JUDGE: Did anyone threaten you or try to force you to plead guilty or make any promise to convince you to do that? (No. No.)

PROSECUTOR: Sir, the complaint alleges that on or about October 31, 2018, that being an alien, you knowingly and unlawfully entered the United States at a place other than that designated by immigration officers. How do you plead, sir—guilty or not guilty? (Culpable. Guilty.)

PROSECUTOR: Sir, is it true that you entered the United States illegally by rafting across the Rio Grande river in Hidalgo, Texas? (Sí. Yes.)

By the time you’ve heard your 15th word-for-word question about whether someone “entered the United States illegally by rafting across the Rio Grande river in Hidalgo, Texas,” you get surprised to hear someone asked if he rafted across the Rio Grande in Cameron County, Texas.

“That’s everyone,” the judge finally said, moving on to sentencing. He noted that guilty pleas had saved the courts time and money, and that he would take this, as well as criminal history, into account. First, repeat offenders were addressed individually. Nearly every defendant got about half or a third of the sentence prosecutors had recommended, usually meaning between 10 and 30 days. The judge would warn them that a repeat offense could be treated as a felony in the future and lead to a longer sentence. “I don’t want to see that happen to you,” the judge would often say, as well as “I do wish you luck, sir.” The stiffest sentence was for a defendant who had been deported twice previously, and been convicted of a D.U.I. in 2003 and child abuse in 2008. Prosecutors asked for 90 days. The judge, noting that the man had since stayed out of trouble, gave him 60 days.

The judge sentenced the rest of the defendants, for whom the government had requested a penalty of 10 days, to no time served. He told them that they were done, adding that they could now, if they wished, request an immigration hearing or apply for asylum. He praised their willingness to work hard and support their families, and wished them luck. “Let me say as a private citizen,” he added, “I’d be happy to have people like you in the United States.”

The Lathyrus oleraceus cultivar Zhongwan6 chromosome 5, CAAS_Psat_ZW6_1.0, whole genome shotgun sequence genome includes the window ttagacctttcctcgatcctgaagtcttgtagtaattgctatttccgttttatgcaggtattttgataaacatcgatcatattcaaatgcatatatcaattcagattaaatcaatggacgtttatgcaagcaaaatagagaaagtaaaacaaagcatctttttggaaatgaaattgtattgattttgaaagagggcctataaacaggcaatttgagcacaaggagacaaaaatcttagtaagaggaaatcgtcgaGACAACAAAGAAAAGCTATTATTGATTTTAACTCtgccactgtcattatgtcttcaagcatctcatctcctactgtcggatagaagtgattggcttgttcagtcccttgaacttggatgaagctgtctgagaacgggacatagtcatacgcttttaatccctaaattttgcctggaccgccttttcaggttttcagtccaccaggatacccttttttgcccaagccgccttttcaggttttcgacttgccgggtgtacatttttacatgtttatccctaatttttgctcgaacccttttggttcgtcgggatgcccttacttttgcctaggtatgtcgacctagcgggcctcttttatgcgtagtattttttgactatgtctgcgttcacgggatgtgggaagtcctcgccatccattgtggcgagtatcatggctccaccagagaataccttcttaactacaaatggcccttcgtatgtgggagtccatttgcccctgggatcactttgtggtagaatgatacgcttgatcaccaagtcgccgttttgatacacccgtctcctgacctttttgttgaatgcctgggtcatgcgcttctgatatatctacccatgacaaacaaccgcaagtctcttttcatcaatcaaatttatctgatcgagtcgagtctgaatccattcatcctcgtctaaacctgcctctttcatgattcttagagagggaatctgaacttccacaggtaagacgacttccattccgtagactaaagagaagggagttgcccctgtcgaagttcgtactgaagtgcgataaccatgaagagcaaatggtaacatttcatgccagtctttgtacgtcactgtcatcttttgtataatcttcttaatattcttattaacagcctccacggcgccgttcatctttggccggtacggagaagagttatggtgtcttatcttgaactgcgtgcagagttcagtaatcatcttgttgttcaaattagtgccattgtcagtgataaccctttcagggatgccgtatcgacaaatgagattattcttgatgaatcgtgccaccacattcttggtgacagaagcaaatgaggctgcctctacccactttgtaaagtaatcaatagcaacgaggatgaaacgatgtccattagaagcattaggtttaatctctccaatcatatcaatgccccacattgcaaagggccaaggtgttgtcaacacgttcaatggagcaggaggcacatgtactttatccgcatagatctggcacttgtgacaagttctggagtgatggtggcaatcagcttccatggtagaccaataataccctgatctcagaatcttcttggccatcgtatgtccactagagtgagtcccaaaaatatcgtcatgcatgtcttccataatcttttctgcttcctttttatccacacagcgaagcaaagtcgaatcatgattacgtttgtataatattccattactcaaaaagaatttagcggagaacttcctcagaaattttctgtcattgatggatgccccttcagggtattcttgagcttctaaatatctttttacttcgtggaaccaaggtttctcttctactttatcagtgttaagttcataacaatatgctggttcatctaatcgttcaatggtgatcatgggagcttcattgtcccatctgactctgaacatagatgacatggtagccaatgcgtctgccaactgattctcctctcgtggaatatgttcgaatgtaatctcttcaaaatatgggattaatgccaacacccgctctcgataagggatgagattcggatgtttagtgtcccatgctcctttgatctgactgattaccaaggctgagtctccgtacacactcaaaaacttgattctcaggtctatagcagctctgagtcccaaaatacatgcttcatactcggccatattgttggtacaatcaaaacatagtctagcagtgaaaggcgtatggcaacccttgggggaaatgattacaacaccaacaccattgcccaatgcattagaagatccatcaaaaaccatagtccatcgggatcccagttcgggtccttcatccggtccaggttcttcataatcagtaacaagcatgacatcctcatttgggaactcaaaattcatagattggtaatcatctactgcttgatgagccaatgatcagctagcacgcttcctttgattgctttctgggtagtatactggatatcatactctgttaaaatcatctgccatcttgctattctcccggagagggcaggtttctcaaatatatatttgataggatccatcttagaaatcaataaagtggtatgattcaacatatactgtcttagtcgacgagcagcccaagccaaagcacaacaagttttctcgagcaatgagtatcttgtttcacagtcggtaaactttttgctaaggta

Do the migrants who come across the border know the policy nuances and loopholes before they arrive? We have hints, but, as far as I’m aware, no in-depth research. My own few conversations with them were too brief to shed light on it. One man claimed to have arrived legally, but his description of what had happened suggested the opposite. At the bus station, two women,

Rosa and

Brenda, each accompanied by a young daughter, told me they’d been upset and fearful upon getting apprehended by Border Patrol agents, but it wasn’t clear to me what knowledge they’d had of their options when they set out. In any case, they said, U.S. authorities had treated them well. Now, having spent the previous night at Sister Norma’s, both were heading onward to reunite with family already here. They hadn’t known one another prior to their arrival in the United States, but today their destination was the same: Minnesota.

Paying for bus tickets can be tricky. Family members here in the United States usually get a sudden call from Greyhound or some other bus company saying that a person they know just got to the United States and needs a ticket. “Many of them don’t believe us,” one Greyhound agent told me. “I don’t blame them.”

As I stood at the Greyhound counter, arrivals would approach the representative, offer their name, present their papers from D.H.S., and ask the desk agent to contact their family members. The Greyhound agent would make a call to the person and then, often, hand the receiver over to the customer. As one young man was speaking with family—“Muy bien, muy bien,” he said, with a soft smile, before explaining that, no, flying was not an option—the Greyhound agent explained to me that the company also allowed families to add $100 in addition to their tickets, so that the company could give the travelers cash for meals for a few days. But, often, people wouldn’t do it. At least a couple of times a day, the agent told me, he finds that the people who pick up on the other side say that they’ve never heard of the caller. It makes you wonder, he observed, if the government knows what it’s doing.

Source : https://www.vanityfair.com/news/2018/11/trumps-border-politics-look-very-different-at-the-actual-border